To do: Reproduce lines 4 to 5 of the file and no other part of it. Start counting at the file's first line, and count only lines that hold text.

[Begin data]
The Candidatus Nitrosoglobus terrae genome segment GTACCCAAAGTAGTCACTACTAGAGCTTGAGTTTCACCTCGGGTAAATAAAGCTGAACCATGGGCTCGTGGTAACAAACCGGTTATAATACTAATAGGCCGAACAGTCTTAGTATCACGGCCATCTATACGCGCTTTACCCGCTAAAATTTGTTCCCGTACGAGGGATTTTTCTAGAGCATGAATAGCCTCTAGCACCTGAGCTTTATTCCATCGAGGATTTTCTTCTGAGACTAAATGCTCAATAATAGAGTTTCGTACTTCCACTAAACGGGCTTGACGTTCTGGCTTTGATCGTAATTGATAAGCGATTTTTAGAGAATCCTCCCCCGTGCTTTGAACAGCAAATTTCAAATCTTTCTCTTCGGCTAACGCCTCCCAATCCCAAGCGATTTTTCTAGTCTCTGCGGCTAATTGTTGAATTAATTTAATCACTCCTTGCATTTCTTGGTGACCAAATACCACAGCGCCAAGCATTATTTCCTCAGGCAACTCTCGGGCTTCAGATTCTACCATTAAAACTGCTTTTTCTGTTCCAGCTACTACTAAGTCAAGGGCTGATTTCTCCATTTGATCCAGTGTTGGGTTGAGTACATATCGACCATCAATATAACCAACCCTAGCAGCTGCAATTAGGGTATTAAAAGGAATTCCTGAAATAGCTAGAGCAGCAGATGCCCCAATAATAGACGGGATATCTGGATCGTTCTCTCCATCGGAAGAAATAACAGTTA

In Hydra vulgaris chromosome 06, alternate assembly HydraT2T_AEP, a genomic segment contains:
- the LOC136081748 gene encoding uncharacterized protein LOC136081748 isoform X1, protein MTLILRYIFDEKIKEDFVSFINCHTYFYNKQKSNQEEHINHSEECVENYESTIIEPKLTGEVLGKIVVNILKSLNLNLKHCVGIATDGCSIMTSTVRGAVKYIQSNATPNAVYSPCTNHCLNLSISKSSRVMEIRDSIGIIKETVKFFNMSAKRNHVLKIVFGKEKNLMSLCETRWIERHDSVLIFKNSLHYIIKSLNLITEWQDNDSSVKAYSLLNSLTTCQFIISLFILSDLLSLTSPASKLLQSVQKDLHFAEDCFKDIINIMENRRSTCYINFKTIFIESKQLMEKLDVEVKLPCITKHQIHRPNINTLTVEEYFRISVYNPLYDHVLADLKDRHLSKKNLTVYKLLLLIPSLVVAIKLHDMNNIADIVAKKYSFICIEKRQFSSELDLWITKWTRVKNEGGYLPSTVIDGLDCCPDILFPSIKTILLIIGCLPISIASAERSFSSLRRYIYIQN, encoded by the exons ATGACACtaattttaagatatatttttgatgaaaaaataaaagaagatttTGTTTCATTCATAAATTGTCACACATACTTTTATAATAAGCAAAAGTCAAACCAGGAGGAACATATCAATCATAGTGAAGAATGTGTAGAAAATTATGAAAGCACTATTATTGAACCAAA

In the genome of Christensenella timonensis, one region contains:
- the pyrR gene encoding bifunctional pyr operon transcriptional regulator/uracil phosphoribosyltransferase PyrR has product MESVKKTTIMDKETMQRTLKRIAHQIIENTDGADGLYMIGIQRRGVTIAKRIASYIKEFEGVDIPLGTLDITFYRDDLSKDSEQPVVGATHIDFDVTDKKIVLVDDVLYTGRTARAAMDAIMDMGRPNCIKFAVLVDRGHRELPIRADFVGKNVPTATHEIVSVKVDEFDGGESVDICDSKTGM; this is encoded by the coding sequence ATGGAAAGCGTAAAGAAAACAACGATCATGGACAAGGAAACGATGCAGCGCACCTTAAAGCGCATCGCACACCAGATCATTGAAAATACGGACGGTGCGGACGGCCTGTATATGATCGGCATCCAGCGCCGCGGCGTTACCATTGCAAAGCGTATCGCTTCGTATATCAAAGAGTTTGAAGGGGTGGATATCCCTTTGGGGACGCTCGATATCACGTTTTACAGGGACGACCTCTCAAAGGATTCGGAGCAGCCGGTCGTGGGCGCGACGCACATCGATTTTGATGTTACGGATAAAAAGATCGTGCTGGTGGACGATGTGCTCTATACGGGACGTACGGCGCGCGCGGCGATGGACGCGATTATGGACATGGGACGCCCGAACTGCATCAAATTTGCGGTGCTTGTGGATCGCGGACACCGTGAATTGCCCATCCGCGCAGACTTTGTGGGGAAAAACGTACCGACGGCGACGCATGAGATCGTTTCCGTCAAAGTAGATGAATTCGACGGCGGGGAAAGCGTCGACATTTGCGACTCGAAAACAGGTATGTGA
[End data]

In the genome of Christensenella timonensis, one region contains:
- the pyrR gene encoding bifunctional pyr operon transcriptional regulator/uracil phosphoribosyltransferase PyrR has product MESVKKTTIMDKETMQRTLKRIAHQIIENTDGADGLYMIGIQRRGVTIAKRIASYIKEFEGVDIPLGTLDITFYRDDLSKDSEQPVVGATHIDFDVTDKKIVLVDDVLYTGRTARAAMDAIMDMGRPNCIKFAVLVDRGHRELPIRADFVGKNVPTATHEIVSVKVDEFDGGESVDICDSKTGM; this is encoded by the coding sequence ATGGAAAGCGTAAAGAAAACAACGATCATGGACAAGGAAACGATGCAGCGCACCTTAAAGCGCATCGCACACCAGATCATTGAAAATACGGACGGTGCGGACGGCCTGTATATGATCGGCATCCAGCGCCGCGGCGTTACCATTGCAAAGCGTATCGCTTCGTATATCAAAGAGTTTGAAGGGGTGGATATCCCTTTGGGGACGCTCGATATCACGTTTTACAGGGACGACCTCTCAAAGGATTCGGAGCAGCCGGTCGTGGGCGCGACGCACATCGATTTTGATGTTACGGATAAAAAGATCGTGCTGGTGGACGATGTGCTCTATACGGGACGTACGGCGCGCGCGGCGATGGACGCGATTATGGACATGGGACGCCCGAACTGCATCAAATTTGCGGTGCTTGTGGATCGCGGACACCGTGAATTGCCCATCCGCGCAGACTTTGTGGGGAAAAACGTACCGACGGCGACGCATGAGATCGTTTCCGTCAAAGTAGATGAATTCGACGGCGGGGAAAGCGTCGACATTTGCGACTCGAAAACAGGTATGTGA